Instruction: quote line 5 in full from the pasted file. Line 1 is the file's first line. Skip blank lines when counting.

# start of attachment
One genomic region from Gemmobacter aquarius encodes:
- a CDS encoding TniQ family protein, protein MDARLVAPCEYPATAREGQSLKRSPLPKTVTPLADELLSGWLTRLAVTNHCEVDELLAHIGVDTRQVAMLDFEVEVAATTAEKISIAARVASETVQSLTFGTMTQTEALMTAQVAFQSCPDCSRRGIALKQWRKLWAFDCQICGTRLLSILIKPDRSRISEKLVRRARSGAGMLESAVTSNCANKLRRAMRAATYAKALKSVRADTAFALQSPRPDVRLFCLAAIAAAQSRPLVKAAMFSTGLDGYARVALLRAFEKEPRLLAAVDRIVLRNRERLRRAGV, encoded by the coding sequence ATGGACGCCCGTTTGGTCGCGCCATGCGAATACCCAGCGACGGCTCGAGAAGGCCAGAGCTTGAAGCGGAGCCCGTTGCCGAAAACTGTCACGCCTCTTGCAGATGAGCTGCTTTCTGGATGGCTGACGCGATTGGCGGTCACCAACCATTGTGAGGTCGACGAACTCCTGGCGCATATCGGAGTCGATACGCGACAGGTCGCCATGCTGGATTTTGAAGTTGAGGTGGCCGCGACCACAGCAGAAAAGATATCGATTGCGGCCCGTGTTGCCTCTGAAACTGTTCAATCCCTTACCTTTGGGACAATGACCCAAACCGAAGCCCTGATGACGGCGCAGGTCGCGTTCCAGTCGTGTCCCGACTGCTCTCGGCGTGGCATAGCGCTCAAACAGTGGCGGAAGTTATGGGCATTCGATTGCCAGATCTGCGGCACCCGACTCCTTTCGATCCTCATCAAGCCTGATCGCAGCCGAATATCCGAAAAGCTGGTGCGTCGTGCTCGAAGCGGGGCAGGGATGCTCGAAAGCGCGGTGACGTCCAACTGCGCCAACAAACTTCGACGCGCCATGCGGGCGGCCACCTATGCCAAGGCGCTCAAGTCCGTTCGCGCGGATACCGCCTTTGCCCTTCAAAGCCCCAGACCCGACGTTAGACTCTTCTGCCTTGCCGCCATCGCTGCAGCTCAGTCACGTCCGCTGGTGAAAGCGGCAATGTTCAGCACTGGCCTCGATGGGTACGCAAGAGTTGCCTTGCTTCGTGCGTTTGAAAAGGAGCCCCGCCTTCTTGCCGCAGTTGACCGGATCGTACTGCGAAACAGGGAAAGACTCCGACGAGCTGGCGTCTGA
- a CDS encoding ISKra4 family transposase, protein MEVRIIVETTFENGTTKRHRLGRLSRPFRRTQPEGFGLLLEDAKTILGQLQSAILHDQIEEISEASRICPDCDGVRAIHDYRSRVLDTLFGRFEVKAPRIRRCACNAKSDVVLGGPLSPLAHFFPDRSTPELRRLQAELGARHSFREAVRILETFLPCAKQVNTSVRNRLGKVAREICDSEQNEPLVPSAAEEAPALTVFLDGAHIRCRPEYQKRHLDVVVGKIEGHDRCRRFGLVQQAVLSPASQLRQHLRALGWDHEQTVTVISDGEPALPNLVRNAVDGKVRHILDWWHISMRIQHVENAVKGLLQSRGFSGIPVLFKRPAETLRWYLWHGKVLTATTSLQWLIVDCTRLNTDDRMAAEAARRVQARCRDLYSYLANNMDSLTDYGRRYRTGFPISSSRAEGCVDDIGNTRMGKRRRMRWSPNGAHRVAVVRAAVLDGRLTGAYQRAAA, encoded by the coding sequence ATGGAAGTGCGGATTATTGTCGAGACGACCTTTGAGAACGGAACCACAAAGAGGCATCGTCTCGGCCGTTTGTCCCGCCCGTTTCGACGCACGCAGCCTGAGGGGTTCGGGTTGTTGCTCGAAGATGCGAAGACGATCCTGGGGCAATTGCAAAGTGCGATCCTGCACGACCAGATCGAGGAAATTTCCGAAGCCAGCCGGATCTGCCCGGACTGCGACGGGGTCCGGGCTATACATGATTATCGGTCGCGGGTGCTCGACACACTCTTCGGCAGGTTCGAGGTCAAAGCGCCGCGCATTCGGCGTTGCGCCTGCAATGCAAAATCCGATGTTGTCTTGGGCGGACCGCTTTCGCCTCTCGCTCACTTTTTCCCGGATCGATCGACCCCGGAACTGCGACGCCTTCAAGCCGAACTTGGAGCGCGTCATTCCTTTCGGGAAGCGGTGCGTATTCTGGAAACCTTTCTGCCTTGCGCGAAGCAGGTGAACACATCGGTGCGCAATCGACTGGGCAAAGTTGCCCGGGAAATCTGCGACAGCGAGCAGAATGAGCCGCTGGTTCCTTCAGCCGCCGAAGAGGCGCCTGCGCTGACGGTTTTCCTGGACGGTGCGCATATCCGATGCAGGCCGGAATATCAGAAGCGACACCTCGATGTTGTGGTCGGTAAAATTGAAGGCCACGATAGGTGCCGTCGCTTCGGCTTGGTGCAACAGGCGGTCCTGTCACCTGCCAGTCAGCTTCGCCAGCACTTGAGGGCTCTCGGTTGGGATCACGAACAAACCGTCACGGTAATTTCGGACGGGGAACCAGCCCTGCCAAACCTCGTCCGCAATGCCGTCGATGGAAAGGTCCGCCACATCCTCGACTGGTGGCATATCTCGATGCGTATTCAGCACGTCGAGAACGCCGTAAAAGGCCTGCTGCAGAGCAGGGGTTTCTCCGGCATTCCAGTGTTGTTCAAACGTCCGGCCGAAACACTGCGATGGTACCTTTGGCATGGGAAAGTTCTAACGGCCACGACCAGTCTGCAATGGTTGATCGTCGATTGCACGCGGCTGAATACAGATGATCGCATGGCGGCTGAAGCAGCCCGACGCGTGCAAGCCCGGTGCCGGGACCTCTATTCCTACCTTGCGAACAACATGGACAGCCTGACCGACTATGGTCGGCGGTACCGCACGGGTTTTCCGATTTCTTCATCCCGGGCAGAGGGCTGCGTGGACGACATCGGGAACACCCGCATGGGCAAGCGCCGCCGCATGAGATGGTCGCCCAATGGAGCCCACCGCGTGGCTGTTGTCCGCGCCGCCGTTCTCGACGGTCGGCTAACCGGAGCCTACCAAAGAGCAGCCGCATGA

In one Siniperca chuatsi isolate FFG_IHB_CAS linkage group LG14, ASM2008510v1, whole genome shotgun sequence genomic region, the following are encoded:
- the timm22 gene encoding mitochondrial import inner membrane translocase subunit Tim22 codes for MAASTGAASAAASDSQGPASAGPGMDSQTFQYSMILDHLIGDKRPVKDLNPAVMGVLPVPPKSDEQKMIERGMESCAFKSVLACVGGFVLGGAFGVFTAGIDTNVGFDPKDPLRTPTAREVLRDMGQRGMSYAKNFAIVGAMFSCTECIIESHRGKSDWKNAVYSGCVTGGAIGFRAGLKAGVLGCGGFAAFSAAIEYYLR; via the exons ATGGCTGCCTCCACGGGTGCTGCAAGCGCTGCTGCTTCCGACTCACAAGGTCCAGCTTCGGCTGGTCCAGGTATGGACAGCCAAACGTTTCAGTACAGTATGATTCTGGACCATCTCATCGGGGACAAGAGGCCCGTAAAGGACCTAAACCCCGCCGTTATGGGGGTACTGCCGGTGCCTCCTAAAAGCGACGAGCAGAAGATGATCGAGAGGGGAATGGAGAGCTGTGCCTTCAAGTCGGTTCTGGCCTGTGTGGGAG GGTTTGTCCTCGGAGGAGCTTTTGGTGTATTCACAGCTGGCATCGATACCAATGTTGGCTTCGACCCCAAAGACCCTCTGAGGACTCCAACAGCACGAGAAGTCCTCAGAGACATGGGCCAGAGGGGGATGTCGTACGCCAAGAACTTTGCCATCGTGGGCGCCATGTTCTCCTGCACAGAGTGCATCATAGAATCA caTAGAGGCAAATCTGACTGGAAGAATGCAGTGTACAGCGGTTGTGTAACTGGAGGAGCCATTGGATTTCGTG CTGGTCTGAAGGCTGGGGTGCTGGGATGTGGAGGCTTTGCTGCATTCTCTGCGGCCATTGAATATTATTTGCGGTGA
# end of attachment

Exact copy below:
- the timm22 gene encoding mitochondrial import inner membrane translocase subunit Tim22 codes for MAASTGAASAAASDSQGPASAGPGMDSQTFQYSMILDHLIGDKRPVKDLNPAVMGVLPVPPKSDEQKMIERGMESCAFKSVLACVGGFVLGGAFGVFTAGIDTNVGFDPKDPLRTPTAREVLRDMGQRGMSYAKNFAIVGAMFSCTECIIESHRGKSDWKNAVYSGCVTGGAIGFRAGLKAGVLGCGGFAAFSAAIEYYLR; via the exons ATGGCTGCCTCCACGGGTGCTGCAAGCGCTGCTGCTTCCGACTCACAAGGTCCAGCTTCGGCTGGTCCAGGTATGGACAGCCAAACGTTTCAGTACAGTATGATTCTGGACCATCTCATCGGGGACAAGAGGCCCGTAAAGGACCTAAACCCCGCCGTTATGGGGGTACTGCCGGTGCCTCCTAAAAGCGACGAGCAGAAGATGATCGAGAGGGGAATGGAGAGCTGTGCCTTCAAGTCGGTTCTGGCCTGTGTGGGAG GGTTTGTCCTCGGAGGAGCTTTTGGTGTATTCACAGCTGGCATCGATACCAATGTTGGCTTCGACCCCAAAGACCCTCTGAGGACTCCAACAGCACGAGAAGTCCTCAGAGACATGGGCCAGAGGGGGATGTCGTACGCCAAGAACTTTGCCATCGTGGGCGCCATGTTCTCCTGCACAGAGTGCATCATAGAATCA caTAGAGGCAAATCTGACTGGAAGAATGCAGTGTACAGCGGTTGTGTAACTGGAGGAGCCATTGGATTTCGTG CTGGTCTGAAGGCTGGGGTGCTGGGATGTGGAGGCTTTGCTGCATTCTCTGCGGCCATTGAATATTATTTGCGGTGA